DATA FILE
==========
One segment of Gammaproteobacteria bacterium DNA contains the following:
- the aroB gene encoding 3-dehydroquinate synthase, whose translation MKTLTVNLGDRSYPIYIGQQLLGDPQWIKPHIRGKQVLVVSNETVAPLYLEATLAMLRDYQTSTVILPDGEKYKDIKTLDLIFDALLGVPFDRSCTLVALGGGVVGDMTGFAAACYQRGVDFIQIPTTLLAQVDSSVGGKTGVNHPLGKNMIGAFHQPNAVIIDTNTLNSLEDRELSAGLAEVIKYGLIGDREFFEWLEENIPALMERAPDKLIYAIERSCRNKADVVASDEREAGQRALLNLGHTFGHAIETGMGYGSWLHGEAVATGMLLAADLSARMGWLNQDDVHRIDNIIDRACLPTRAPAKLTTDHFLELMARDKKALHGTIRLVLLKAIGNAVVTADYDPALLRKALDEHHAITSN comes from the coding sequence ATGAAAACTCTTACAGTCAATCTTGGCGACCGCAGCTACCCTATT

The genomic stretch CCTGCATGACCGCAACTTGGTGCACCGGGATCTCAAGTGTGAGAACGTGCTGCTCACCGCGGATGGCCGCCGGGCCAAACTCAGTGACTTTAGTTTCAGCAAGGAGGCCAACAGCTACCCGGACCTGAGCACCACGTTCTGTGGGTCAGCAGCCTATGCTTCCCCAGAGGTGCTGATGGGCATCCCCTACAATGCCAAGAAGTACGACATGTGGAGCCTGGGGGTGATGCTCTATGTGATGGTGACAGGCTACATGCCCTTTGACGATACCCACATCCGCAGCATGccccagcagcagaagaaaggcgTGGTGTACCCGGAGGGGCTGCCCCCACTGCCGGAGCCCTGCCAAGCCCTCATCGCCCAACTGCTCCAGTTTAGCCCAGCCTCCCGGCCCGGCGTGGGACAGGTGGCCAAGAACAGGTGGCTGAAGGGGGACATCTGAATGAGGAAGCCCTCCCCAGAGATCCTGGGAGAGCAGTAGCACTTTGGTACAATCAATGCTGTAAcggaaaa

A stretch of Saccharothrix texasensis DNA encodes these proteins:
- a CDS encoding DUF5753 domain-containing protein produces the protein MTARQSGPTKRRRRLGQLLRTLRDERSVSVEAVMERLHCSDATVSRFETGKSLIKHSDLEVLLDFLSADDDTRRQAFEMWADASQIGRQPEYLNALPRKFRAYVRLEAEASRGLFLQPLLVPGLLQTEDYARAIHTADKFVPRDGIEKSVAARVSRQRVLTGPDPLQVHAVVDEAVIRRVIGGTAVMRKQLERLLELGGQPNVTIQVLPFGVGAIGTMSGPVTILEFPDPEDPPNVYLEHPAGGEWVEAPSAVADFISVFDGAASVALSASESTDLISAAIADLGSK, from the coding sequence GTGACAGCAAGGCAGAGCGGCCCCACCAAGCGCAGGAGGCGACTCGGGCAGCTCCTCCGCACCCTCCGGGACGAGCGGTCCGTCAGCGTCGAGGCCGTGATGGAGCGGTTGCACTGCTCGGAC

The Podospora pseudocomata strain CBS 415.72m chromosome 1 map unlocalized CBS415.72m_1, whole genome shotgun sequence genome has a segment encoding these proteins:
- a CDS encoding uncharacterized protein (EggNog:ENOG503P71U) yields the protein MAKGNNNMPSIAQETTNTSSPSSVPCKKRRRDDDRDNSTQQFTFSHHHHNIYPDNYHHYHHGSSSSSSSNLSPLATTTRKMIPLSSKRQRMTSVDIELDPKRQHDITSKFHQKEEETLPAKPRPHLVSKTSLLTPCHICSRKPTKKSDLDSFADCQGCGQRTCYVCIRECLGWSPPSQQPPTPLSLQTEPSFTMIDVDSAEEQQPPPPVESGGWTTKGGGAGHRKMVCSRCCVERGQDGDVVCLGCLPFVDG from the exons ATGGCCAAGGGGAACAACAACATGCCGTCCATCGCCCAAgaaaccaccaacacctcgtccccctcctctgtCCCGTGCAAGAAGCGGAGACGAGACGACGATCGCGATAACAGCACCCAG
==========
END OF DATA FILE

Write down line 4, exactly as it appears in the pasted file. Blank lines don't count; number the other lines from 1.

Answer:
A stretch of Saccharothrix texasensis DNA encodes these proteins: